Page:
Published on: April 11, 2022
Got the following email from MNB reader Bob Thomas:
There was a comment made last week by an MNB reader:
“Large unions tend to have a history of corruption and graft and leadership’s objectives are often driven by differing needs than the union membership."
Union corruption does not even come close to matching corporate graft and corruption. Enron for one example of ripping off its own shareholders. Citibank for laundering $100 million for the brother of the Mexican President. And who can forget Bernie Madoff? Insider trading, friendly boards of directors and outright corporate corruption keep the US Treasury in pocket change from corporations that do not admit guilt but pay the fine.
As much as people talk about Jimmie Hoffa they should be looking at union leaders like William Winpisinger or George Kourpas.
On the subject of Starbucks employees' discontent, one MNB reader wrote:
I have a great college-age highly skilled granddaughter in the Columbus, Ohio, area who has in the past few years worked at Texas Roadhouse, then Bob Evans, and then at Starbucks. Of those three, Starbucks has been without a doubt the most employee-centric employer of all. She cannot understand why anyone would need a union. Starbucks has been extremely flexible in her schedule to accommodate her academic needs, and when they curtailed operations due to Covid she was paid even for not working.
Maybe it is the attitude and work ethnic of this lady that Starbucks has treated her so well. But I think it is largely attributable to the way Starbucks generally treats its employees.
I personally am not a fan of expensive Starbucks coffee. I still prefer my Maxwell House to her gifts of bags of Starbucks coffees.
Both my son and nephew have worked for Starbucks over the years, and they've had good experiences. But … I think it is important to remember that not everybody has had the same experiences. Starbucks has been known as a progressive employer, but it remains possible that the company has lost its way.
Last week we took note of a CNBC story reporting that Walmart "is raising pay for long-haul truck drivers and launching a new program to train the next generation, as it seeks the staffing it relies on to replenish store shelves and warehouses across the country.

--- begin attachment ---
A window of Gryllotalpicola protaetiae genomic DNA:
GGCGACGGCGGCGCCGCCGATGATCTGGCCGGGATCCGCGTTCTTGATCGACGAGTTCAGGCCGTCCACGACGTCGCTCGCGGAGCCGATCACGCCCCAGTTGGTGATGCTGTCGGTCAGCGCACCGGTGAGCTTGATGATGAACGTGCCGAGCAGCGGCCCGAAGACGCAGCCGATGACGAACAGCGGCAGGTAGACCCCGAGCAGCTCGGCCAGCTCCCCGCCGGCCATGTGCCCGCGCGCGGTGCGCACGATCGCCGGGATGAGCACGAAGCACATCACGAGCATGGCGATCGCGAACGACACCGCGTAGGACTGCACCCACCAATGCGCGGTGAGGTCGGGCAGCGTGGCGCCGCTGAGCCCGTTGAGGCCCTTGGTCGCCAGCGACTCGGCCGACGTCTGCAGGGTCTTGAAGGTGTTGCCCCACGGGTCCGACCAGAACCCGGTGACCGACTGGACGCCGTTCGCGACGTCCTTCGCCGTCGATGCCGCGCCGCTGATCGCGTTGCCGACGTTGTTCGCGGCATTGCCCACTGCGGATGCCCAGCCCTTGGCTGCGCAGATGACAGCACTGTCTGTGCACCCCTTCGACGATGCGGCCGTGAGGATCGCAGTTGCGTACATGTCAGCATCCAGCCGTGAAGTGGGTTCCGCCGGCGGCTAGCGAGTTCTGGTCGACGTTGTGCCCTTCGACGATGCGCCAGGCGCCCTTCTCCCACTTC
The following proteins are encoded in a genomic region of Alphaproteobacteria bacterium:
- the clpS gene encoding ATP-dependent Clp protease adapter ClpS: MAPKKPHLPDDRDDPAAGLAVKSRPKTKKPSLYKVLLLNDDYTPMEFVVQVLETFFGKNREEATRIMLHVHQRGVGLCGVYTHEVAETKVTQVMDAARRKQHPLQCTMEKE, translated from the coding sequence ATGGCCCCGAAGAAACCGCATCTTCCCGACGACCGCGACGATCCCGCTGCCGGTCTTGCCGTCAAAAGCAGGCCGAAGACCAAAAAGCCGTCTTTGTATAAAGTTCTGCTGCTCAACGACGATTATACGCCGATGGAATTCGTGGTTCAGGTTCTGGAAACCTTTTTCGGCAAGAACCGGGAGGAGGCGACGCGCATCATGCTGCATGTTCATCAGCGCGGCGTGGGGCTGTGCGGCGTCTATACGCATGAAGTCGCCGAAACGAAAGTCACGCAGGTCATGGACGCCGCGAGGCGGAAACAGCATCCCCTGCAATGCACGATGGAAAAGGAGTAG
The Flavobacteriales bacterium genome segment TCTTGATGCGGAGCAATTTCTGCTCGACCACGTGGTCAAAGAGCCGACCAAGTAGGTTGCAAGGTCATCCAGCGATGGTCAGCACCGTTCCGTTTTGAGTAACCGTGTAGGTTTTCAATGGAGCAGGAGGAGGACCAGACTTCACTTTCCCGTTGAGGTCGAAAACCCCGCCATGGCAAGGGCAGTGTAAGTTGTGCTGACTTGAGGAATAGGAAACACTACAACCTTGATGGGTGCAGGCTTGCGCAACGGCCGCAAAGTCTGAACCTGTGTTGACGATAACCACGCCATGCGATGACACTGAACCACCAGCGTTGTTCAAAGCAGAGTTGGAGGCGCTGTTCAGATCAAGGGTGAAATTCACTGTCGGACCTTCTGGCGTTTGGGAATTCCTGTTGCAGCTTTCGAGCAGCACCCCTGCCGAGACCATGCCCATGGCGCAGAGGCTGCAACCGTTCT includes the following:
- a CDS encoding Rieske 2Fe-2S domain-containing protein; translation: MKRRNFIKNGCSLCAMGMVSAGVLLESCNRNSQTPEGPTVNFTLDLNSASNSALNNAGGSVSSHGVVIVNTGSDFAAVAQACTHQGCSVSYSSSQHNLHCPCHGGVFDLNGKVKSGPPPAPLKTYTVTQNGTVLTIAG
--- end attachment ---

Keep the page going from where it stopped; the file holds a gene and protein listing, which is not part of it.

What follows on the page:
"The retailer said truck drivers will now make between $95,000 and $110,000 in their first year with Walmart. The company did not provide the current salary range for a new truck driver at Walmart, but said they have made an average of $87,500 in their first year.
""Walmart has also started a 12-week program in Sanger, Texas, and in Dover, Delaware, where people can earn a commercial driver’s license and join Walmart’s fleet. It will cover the cost of earning a license, which can run between $4,000 and $5,000."
MNB Ryan Mullen wrote:
I don't know Walmart's trucking policies off hand, but most companies place the cost of maintenance on the driver with a horrible "lease to own" contact. Not to mention what gas costs. John Oliver's latest show went into this extensively, showing the plight of a family who pulled in $150k... Then had to pay $100k for gas. After truck maintenance they grossed less than $25k. Might want to keep your day gig.
And, from another MNB reader:
Warehouse to driver training programs has been in place for decades in grocery distribution operations and they are generally very popular. The Walmart difference is that it is focusing on long-haul operations verses short run (daily, established routes).
And, we also pointed out another CNBC story saying that "Walgreens Boots Alliance said Wednesday that it will expand the number of stores in the San Francisco and Los Angeles areas with so-called Health Corners, which offers medical care in association with health insurer Blue Shield of California. It has opened 12 Health Corner locations in California and plans to open eight more by mid-year."
One MNB reader responded:
I wonder if they will offer free lung cancer screenings to their customers that they have sold cigarettes to?
Walgreens has said it "considering" whether to stop selling tobacco products. To me, this is a no-brainer. If you want to be seen as part of the healthcare continuum, you can't be selling poison designed to addict and kill people.